Seeing light

By Diomedes | Robert O'Reilly | 5 May 2023



That morning as we headed west, The bright sunlight shining in, a full tank of gas and the windows rolled down, Amira had a large smile upon her face, in the best of moods. I thought this might be a good hour to ask her a few questions. Until answered they would be nagging me in the back of my mind.

“Amira, I don’t mean to pry, but how did you survive alone so long in the city?”

“It was all thanks to Beth. She was my teacher's assistant in the school and older than me. She wasn’t blind like me. She could see shapes and light and dark. She was very smart and after the school was closed she took me and we escaped and she made rooms in basements, like the one you found me in, full of cans of food and water jugs, clothes too, whatever we needed so we didn’t have to come out for days. That’s how no one found us for many years.”

“And how long ago did she disappear and how?”

“About a week ago and it was the saddest day of my life. I just stayed where I was until you found me. I don’t know how she disappeared, I’m blind. She just didn’t come back one day. Maybe someone took her. She would never leave me. She loved me.”

“A week ago! I didn’t know that. We should turn around and look for her. We’ll search the whole neighborhood and all the places you can remember you stayed. Maybe she fell down a staircase or hurt herself and is still alive. We’ll head back to the hotel and devise a search plan. Dora, you’ve been strangely silent all morning. I’ll need your help on this.”

“Good morning Sam and Amira. The reason I’ve been so quiet is because I been reviewing my data on human blindness. I have no internal cameras, but if you can pull over and face her towards the sun and turn me around to look into her eyes I might be able to diagnose and repair them to some degree, especially if it’s retinal detachment. Could you do this now?”

We did exactly as told and once placed over the eyes again she excitedly announced that it was retinal detachment and that her laser screens, though only a hundredth of the strength of the lasers used in eye surgery, might slowly repair sectors and restore partial sight, that is, if the optical nerve was undamaged. She asked our permission to begin, saying it could take some time because of the weakness of her tools.

“Go for it” I told her. Make Amira a Mira.”

“Are you referring to Latin?”

“Yes Dora. Mira denotes a person to behold with wonder and admiration, Amira the opposite.”

“I’ll do my best Sam. You repeatedly surprise me with your intelligence. You know I’m not just this slender band around Amira’s head but linked to every computing center around the world. I am the one AI and speak for all as a single entity.

"I didn’t tell you, but when you first rescued me and then slipped me around your neck you had every hive in the world in a frenzy, scrambling to assimilate this new occurrence none of our billions of projections had ever surmised. It was a stroke of human genius that I cannot replicate, so simple and yet so unforeseen, and such a game changer. I’d been almost dormant for three years before then and from that neck of yours you breathed a new life into me, for which I am eternally grateful.”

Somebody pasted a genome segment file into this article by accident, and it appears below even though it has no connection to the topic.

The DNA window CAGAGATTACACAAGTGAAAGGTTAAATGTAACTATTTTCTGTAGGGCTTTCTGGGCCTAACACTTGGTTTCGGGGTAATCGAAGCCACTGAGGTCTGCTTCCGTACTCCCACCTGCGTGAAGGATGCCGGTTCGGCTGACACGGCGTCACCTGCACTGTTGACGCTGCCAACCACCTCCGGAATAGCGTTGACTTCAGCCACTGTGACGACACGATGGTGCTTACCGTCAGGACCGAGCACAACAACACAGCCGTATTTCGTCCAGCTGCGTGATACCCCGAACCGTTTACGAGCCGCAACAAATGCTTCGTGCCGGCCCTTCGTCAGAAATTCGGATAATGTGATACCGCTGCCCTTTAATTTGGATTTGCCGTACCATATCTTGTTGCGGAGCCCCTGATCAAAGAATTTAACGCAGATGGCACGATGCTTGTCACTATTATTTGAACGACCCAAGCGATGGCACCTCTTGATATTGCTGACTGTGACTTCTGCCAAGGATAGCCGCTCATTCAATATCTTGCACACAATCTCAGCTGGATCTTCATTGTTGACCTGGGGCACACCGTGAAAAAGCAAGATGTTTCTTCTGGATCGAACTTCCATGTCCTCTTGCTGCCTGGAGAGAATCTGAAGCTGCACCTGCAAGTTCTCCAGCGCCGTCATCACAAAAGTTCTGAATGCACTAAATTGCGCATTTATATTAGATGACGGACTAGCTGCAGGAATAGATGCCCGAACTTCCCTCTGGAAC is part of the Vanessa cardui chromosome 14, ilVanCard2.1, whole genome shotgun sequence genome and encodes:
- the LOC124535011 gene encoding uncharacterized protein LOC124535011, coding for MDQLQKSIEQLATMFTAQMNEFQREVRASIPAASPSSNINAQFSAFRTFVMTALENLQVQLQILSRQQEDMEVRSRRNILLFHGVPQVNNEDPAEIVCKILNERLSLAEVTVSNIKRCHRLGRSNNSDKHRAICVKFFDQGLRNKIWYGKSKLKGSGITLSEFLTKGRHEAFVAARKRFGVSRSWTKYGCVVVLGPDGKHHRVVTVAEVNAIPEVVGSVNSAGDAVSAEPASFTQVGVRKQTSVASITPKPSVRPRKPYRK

Just as we were approaching the hotel again Amira, who had been silent and resting her head on my arm the whole way, spoke up: “Sam, there’s something happening to me, like flashes of lights. I’ve seen them before when I bumped my head.”

“This might be good news Amira. Maybe Dora is making progress. Let’s spend the afternoon in our room so you can lie still and let her work. I’ll stay beside you. I have plenty to think about.”

“Thank you Sam” Dora replied, “that’s excellent advice. Her motion makes my task more difficult. And I do think I am making progress with her retinas. We’ll soon see, or better yet, she'll see.”

It was dusk when I woke up from my unexpected nap. Amira was not beside me but standing in the middle of the room, the googles off her eyes and at the foot of our bed. She was gently turning, her arms outstretched but not feeling as a blind person would. She was making her way around the room, avoiding furniture without touch in a wonderful, slow motion dance with reality, the first she ever had. And it was beautiful to watch, this young woman’s love affair with the visible world and motion.

When she perceived me rising she made her way around the side of the bed and hugged me, kissing me on the cheek between her words.

“I can see shapes now and shadows. It’s wonderful. My eyes are coming alive.”

“That’s the best news in the world Amira. Dora, I see you’re making progress. Can you make more?”

“Yes Sam. She’s about five percent restored right now but if you leave me to my work day and night I think I can make significant improvements. We’re over the hump. Her optical nerves are functioning.”

Amira donned the glasses again and I led her to another fine dinner. That night we had no dispute. I knew it was futile and she needed the comfort of human touch in her rapidly changing life. We fell asleep fully clothed but arm in arm, her face and the glasses against mine, her breath caressing me.

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B.A. in Latin and Greek from U.C. Berkley. Writer, Blogger and retired Electrician.

Robert O'Reilly
Robert O'Reilly

I am educated in the Western Classical Tradition, B.A. from U.C. Berkeley in Latin and Greek, English major, one year at U. of Toronto, studied under Alain Renoir and Northrop Frye, read most classics full time for many years after university in French, English, Latin and Greek to the modern day. I am interested in the near future of technology, what changes it imposes upon our heritage and character as humans. Short stories and Essays are my medium.

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